Higher fees upset cabbies at airport Drivers seek help from marine union


Taxi drivers at Baltimore-Washington International Airport, angry that their fees have gone up while ridership has declined, want help from a union to protest working conditions they say keep them from earning a decent living.

The cabbies could vote later this month to associate with the Masters, Mates and Pilots Union, the marine division of the International Longshoremen's Association, which represents workers at the Port of Baltimore.

The 116 cabbies at the airport all are independent contractors.

The drivers said they have tried for years without success to resolve their problems with the owners of Ground Transportation Professionals (GTP), which has an exclusive contract to provide airport taxi service.

"The drivers are getting hit from all sides and they are asking for some relief," said F. Kirk Kolodner, a lawyer representing those who want to organize.

They chose the maritime union because it already has ties to the state Department of Transportation, which operates the port and BWI.

Although they could not form a local and wouldn't pay dues because of their status as independent contractors, the drivers could take advantage of the union's lawyers and its political connections, said Jim Hopkins, treasurer of the Masters, Mates and Pilots.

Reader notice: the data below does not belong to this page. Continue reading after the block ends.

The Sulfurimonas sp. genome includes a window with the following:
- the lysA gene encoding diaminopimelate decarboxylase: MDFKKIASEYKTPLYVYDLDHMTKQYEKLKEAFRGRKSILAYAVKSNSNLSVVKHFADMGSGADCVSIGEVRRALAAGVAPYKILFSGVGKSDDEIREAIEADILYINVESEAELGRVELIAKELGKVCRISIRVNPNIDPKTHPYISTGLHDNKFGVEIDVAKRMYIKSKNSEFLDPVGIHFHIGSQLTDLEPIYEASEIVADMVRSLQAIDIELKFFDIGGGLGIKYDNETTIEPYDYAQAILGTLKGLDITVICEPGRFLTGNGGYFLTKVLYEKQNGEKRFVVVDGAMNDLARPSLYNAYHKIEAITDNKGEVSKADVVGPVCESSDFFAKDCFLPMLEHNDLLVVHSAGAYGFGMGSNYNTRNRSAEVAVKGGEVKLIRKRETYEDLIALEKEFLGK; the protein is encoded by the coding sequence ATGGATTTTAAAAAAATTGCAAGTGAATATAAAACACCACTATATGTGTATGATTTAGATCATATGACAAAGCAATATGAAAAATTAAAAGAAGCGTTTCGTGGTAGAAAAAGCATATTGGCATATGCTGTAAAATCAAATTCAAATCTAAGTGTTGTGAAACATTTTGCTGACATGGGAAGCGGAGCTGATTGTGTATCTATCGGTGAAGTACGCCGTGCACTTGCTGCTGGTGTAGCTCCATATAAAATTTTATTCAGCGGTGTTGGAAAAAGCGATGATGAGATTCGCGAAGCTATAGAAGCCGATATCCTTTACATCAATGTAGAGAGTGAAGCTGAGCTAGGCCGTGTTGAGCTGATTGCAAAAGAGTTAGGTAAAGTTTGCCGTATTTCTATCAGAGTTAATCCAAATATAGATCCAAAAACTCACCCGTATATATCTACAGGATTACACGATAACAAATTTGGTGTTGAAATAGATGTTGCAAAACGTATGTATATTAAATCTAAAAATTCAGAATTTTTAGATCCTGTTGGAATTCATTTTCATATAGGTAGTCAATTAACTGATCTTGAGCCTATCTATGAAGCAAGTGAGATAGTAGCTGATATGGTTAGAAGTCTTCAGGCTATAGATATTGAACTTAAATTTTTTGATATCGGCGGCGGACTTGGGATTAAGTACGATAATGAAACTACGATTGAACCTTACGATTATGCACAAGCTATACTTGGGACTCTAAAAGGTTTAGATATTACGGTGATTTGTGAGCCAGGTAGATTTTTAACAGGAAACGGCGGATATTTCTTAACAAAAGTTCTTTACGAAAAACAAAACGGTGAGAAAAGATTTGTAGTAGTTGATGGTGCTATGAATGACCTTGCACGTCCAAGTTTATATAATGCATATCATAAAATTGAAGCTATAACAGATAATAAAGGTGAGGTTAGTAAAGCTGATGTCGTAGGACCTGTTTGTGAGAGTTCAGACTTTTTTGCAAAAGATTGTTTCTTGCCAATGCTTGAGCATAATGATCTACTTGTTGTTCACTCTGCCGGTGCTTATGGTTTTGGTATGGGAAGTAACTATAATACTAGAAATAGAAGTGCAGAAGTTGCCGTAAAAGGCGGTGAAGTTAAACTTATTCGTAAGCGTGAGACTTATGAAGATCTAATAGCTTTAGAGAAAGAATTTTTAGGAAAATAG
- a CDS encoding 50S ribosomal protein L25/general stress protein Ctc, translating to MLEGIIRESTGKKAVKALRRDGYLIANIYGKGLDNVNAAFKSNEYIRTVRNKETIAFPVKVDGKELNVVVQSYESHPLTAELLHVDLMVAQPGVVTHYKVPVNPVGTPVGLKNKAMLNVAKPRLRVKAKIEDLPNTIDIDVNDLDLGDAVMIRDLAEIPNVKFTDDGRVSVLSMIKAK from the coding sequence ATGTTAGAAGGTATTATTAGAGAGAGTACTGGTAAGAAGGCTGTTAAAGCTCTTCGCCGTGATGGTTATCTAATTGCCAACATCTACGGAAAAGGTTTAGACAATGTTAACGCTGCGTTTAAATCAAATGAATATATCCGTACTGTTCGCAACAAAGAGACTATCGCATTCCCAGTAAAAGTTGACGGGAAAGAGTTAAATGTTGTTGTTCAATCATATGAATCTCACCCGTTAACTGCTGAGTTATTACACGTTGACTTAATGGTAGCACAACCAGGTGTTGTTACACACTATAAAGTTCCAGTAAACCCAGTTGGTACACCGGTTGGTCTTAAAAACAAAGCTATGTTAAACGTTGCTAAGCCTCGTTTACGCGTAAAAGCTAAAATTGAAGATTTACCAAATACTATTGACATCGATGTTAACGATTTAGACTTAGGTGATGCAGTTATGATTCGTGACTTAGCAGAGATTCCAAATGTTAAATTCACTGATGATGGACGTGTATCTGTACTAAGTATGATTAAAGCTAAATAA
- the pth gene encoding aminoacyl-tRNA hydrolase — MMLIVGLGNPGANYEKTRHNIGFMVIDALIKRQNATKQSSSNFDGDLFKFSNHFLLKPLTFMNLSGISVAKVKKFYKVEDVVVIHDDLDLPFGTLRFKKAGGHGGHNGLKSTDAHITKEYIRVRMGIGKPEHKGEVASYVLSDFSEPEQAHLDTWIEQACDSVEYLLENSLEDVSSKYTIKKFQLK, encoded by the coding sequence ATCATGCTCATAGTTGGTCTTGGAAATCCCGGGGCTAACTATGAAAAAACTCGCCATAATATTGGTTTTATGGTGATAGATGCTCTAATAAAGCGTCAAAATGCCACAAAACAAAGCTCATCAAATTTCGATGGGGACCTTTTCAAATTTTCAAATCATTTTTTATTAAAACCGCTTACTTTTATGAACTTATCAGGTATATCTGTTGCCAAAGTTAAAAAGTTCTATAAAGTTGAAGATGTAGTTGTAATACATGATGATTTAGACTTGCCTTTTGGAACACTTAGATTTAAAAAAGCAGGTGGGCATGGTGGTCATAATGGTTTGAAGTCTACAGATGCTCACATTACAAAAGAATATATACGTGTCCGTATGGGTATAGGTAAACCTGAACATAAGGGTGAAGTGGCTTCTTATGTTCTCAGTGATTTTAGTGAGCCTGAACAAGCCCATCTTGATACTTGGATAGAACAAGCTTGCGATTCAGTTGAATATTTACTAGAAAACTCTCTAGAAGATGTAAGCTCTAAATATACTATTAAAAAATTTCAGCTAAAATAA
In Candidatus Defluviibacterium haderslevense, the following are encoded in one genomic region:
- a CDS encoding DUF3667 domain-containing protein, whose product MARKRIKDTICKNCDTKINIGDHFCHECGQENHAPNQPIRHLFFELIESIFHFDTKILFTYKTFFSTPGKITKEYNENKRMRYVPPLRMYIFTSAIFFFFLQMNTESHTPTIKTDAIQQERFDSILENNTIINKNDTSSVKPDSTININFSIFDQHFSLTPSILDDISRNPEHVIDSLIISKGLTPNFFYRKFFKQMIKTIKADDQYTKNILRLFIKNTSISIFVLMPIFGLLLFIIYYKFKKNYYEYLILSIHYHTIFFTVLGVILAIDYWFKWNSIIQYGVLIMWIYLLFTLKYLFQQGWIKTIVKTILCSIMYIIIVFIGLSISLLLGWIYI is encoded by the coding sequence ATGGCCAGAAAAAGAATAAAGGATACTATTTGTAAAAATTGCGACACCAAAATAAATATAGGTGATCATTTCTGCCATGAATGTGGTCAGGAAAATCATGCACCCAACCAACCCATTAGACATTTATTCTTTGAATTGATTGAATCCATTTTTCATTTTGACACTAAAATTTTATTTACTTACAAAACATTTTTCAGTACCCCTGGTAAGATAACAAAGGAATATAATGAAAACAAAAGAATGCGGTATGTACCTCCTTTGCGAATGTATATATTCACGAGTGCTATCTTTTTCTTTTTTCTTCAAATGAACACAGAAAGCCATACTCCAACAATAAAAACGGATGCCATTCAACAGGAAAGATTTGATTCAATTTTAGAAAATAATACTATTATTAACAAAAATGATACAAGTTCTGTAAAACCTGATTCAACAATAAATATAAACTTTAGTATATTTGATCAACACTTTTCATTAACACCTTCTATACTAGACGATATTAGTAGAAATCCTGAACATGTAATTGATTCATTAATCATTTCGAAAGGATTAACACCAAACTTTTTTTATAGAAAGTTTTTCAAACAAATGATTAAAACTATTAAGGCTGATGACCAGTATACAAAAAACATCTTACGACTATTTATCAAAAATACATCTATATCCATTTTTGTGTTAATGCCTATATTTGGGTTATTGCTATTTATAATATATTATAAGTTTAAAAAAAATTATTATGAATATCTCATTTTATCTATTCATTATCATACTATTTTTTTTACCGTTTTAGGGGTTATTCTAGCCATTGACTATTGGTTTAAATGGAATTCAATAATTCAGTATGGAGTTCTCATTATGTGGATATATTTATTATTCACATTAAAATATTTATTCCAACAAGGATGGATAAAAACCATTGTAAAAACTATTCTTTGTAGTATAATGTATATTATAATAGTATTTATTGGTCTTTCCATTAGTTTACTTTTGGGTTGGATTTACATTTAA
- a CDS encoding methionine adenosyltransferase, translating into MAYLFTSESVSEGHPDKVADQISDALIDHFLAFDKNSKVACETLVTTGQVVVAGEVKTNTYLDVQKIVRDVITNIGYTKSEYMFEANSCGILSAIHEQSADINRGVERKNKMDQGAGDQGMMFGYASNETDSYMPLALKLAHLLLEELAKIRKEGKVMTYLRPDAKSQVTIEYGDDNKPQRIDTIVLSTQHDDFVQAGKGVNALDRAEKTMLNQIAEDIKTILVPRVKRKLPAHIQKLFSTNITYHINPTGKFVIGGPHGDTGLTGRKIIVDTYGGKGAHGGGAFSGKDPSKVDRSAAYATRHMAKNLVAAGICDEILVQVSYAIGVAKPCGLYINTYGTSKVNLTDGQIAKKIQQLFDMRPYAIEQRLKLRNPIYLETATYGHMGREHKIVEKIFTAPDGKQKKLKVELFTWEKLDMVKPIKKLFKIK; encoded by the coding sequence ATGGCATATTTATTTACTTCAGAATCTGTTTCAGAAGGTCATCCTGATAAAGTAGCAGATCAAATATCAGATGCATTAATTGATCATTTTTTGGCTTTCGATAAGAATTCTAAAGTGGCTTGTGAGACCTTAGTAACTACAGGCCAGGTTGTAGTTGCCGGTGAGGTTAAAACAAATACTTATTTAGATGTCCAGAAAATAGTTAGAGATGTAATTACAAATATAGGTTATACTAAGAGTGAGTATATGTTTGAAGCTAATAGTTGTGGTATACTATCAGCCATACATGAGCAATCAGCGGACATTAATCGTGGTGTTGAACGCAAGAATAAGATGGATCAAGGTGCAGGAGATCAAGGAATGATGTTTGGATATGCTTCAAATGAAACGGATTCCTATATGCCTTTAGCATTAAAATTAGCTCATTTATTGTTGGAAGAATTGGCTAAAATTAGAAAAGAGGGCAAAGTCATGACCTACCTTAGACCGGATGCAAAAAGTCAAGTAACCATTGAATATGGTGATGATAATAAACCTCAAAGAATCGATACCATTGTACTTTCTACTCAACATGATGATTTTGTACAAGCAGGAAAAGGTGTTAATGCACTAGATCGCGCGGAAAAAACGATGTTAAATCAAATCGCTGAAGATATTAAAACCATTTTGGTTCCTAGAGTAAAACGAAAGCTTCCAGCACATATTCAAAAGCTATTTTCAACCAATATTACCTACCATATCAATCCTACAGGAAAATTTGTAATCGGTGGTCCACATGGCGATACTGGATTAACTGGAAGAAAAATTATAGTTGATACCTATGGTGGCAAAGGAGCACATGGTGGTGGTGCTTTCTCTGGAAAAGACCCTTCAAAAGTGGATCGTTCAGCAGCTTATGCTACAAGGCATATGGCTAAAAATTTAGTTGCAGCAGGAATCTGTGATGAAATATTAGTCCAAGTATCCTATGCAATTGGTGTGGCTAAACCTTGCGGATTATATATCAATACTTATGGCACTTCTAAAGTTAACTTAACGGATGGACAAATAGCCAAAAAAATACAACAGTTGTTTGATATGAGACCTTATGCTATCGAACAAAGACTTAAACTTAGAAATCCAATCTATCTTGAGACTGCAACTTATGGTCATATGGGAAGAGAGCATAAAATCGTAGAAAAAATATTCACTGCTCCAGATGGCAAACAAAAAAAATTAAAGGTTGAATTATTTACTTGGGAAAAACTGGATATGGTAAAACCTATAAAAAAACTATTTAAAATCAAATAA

"They came to us with some concerns and we are willing to help them out," he said.

For example, the drivers are complaining that GTP won't allow them to operate cabs more than 3 years old and that the company allows too many cabs to operate at the airport, spreading business too thin.

Sangho Lee, GTP's manager, dismissed their complaints and attributed their discontent to the stagnant national economy.

"We just can't go and change things until the contract with the state is over," Mr. Lee said. "The economy may pick up later this year and then the drivers will be happy."

The dispute resembles one 14 years ago that led to a strike by cab drivers to protest their weekly rental fees to Airocar, which held the contract then. And while a strike does not appear imminent, drivers say it is time to band together.

"There just needs to be organization to solve all these problems," said Webb Perdue, who has driven a cab at the airport for five years.

Maryland Aviation Administration (MAA) officials acknowledged that many cab drivers are unhappy, but also said their problems stem from the economy.

"We have had a declining taxicab ridership," said Nicholas J. Schaus, the MAA's deputy administrator. "They are feeling the effects of the economy."

Mr. Schaus conceded that GTP had been slow to fulfill some of its obligations, such as hiring a dispatcher for the central terminal, but said other disputes can be resolved only by the company and drivers.

But the drivers blame the loss of business on the state. "BWI right now is a dead airport," said Mike Klyotskin, who has been driving a cab at the airport for eight years.

From 1990 to 1992, the number of cab trips out of BWI has fallen to 188,000 from 209,000, a 10 percent decrease.

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